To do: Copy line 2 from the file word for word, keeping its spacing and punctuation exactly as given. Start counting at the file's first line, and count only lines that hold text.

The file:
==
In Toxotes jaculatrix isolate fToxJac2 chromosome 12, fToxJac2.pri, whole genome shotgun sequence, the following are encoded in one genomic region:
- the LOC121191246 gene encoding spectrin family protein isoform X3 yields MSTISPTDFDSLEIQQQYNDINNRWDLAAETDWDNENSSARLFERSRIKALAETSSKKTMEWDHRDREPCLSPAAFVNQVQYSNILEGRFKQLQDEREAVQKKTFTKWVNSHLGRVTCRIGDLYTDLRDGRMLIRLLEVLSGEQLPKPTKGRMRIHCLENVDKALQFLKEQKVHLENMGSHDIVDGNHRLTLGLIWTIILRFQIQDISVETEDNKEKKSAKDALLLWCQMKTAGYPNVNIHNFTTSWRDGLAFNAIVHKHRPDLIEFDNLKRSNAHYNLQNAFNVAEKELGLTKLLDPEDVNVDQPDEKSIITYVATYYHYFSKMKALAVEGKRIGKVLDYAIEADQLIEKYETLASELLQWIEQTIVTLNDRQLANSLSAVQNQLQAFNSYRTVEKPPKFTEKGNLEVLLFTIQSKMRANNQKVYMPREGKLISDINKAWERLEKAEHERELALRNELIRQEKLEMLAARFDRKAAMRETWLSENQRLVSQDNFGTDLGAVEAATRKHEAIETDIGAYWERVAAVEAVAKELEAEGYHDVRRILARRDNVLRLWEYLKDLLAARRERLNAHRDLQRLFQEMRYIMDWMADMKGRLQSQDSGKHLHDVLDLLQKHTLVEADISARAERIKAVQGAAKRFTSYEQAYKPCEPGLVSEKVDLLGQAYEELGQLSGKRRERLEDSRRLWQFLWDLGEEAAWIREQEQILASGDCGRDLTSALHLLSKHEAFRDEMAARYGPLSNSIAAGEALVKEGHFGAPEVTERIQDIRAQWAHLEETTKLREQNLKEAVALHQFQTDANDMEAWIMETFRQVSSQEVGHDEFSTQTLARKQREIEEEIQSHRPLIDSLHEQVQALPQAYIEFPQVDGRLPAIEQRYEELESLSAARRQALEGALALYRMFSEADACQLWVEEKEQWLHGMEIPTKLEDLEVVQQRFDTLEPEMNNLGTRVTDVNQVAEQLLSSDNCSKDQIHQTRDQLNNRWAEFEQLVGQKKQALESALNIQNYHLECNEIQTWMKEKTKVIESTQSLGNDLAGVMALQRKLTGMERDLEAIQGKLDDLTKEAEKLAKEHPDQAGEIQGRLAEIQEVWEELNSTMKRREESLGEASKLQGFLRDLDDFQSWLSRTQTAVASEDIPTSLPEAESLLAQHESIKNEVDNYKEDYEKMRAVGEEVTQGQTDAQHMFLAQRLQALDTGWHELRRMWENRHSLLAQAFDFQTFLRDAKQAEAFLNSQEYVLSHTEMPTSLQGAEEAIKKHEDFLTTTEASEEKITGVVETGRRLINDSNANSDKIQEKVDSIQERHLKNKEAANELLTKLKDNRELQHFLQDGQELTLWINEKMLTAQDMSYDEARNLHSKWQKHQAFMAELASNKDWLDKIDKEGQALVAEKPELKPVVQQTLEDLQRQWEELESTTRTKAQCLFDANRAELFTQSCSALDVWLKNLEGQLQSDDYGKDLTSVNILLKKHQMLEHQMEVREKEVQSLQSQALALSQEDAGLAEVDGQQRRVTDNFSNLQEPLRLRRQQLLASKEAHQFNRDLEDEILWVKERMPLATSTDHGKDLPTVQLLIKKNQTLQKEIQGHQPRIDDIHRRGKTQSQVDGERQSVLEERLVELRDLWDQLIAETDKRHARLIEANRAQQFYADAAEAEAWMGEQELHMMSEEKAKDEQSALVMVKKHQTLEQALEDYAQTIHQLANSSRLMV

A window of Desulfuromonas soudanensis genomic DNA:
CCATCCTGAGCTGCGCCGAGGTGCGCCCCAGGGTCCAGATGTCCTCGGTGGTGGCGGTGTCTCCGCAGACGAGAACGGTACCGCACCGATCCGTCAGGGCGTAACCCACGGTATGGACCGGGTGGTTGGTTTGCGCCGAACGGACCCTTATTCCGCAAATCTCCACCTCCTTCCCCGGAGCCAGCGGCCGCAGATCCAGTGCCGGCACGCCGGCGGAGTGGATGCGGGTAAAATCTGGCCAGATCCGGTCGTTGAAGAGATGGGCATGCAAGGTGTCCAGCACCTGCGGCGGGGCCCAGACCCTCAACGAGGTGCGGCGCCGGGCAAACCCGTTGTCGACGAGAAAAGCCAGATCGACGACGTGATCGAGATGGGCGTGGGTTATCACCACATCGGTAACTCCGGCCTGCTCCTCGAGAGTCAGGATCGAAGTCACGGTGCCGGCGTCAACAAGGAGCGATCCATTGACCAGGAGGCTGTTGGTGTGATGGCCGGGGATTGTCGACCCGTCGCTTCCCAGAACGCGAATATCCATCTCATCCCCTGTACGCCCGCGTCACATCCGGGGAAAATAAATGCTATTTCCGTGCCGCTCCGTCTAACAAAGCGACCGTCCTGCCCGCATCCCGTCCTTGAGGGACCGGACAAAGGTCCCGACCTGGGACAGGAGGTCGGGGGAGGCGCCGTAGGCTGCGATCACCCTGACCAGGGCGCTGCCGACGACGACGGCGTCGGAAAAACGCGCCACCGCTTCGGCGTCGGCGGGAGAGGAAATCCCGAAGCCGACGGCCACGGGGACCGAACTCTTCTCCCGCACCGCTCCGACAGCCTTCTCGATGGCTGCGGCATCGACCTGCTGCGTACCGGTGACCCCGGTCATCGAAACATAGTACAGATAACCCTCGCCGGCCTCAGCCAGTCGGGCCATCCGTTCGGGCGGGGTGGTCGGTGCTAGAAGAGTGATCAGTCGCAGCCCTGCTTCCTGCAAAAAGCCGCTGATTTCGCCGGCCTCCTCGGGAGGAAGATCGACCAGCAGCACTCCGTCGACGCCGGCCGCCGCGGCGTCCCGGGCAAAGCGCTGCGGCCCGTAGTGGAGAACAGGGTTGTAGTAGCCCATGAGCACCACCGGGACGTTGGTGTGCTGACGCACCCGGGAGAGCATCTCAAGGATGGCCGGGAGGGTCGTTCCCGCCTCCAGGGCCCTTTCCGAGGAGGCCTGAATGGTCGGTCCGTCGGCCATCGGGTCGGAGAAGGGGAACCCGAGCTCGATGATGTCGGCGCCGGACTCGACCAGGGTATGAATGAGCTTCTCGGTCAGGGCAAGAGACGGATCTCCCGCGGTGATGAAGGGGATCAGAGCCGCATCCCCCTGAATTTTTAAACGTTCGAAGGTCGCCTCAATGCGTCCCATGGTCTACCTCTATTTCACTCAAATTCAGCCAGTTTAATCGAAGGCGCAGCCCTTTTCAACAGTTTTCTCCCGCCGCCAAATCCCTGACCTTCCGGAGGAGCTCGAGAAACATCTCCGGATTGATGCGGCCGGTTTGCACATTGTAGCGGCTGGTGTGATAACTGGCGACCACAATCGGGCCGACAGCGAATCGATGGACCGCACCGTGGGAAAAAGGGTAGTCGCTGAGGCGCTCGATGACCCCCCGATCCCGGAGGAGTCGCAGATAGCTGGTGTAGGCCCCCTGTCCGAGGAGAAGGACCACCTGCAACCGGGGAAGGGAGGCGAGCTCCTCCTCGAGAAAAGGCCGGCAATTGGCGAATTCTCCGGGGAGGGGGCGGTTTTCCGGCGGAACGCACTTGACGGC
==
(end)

- the LOC121191246 gene encoding spectrin family protein isoform X3 yields MSTISPTDFDSLEIQQQYNDINNRWDLAAETDWDNENSSARLFERSRIKALAETSSKKTMEWDHRDREPCLSPAAFVNQVQYSNILEGRFKQLQDEREAVQKKTFTKWVNSHLGRVTCRIGDLYTDLRDGRMLIRLLEVLSGEQLPKPTKGRMRIHCLENVDKALQFLKEQKVHLENMGSHDIVDGNHRLTLGLIWTIILRFQIQDISVETEDNKEKKSAKDALLLWCQMKTAGYPNVNIHNFTTSWRDGLAFNAIVHKHRPDLIEFDNLKRSNAHYNLQNAFNVAEKELGLTKLLDPEDVNVDQPDEKSIITYVATYYHYFSKMKALAVEGKRIGKVLDYAIEADQLIEKYETLASELLQWIEQTIVTLNDRQLANSLSAVQNQLQAFNSYRTVEKPPKFTEKGNLEVLLFTIQSKMRANNQKVYMPREGKLISDINKAWERLEKAEHERELALRNELIRQEKLEMLAARFDRKAAMRETWLSENQRLVSQDNFGTDLGAVEAATRKHEAIETDIGAYWERVAAVEAVAKELEAEGYHDVRRILARRDNVLRLWEYLKDLLAARRERLNAHRDLQRLFQEMRYIMDWMADMKGRLQSQDSGKHLHDVLDLLQKHTLVEADISARAERIKAVQGAAKRFTSYEQAYKPCEPGLVSEKVDLLGQAYEELGQLSGKRRERLEDSRRLWQFLWDLGEEAAWIREQEQILASGDCGRDLTSALHLLSKHEAFRDEMAARYGPLSNSIAAGEALVKEGHFGAPEVTERIQDIRAQWAHLEETTKLREQNLKEAVALHQFQTDANDMEAWIMETFRQVSSQEVGHDEFSTQTLARKQREIEEEIQSHRPLIDSLHEQVQALPQAYIEFPQVDGRLPAIEQRYEELESLSAARRQALEGALALYRMFSEADACQLWVEEKEQWLHGMEIPTKLEDLEVVQQRFDTLEPEMNNLGTRVTDVNQVAEQLLSSDNCSKDQIHQTRDQLNNRWAEFEQLVGQKKQALESALNIQNYHLECNEIQTWMKEKTKVIESTQSLGNDLAGVMALQRKLTGMERDLEAIQGKLDDLTKEAEKLAKEHPDQAGEIQGRLAEIQEVWEELNSTMKRREESLGEASKLQGFLRDLDDFQSWLSRTQTAVASEDIPTSLPEAESLLAQHESIKNEVDNYKEDYEKMRAVGEEVTQGQTDAQHMFLAQRLQALDTGWHELRRMWENRHSLLAQAFDFQTFLRDAKQAEAFLNSQEYVLSHTEMPTSLQGAEEAIKKHEDFLTTTEASEEKITGVVETGRRLINDSNANSDKIQEKVDSIQERHLKNKEAANELLTKLKDNRELQHFLQDGQELTLWINEKMLTAQDMSYDEARNLHSKWQKHQAFMAELASNKDWLDKIDKEGQALVAEKPELKPVVQQTLEDLQRQWEELESTTRTKAQCLFDANRAELFTQSCSALDVWLKNLEGQLQSDDYGKDLTSVNILLKKHQMLEHQMEVREKEVQSLQSQALALSQEDAGLAEVDGQQRRVTDNFSNLQEPLRLRRQQLLASKEAHQFNRDLEDEILWVKERMPLATSTDHGKDLPTVQLLIKKNQTLQKEIQGHQPRIDDIHRRGKTQSQVDGERQSVLEERLVELRDLWDQLIAETDKRHARLIEANRAQQFYADAAEAEAWMGEQELHMMSEEKAKDEQSALVMVKKHQTLEQALEDYAQTIHQLANSSRLMV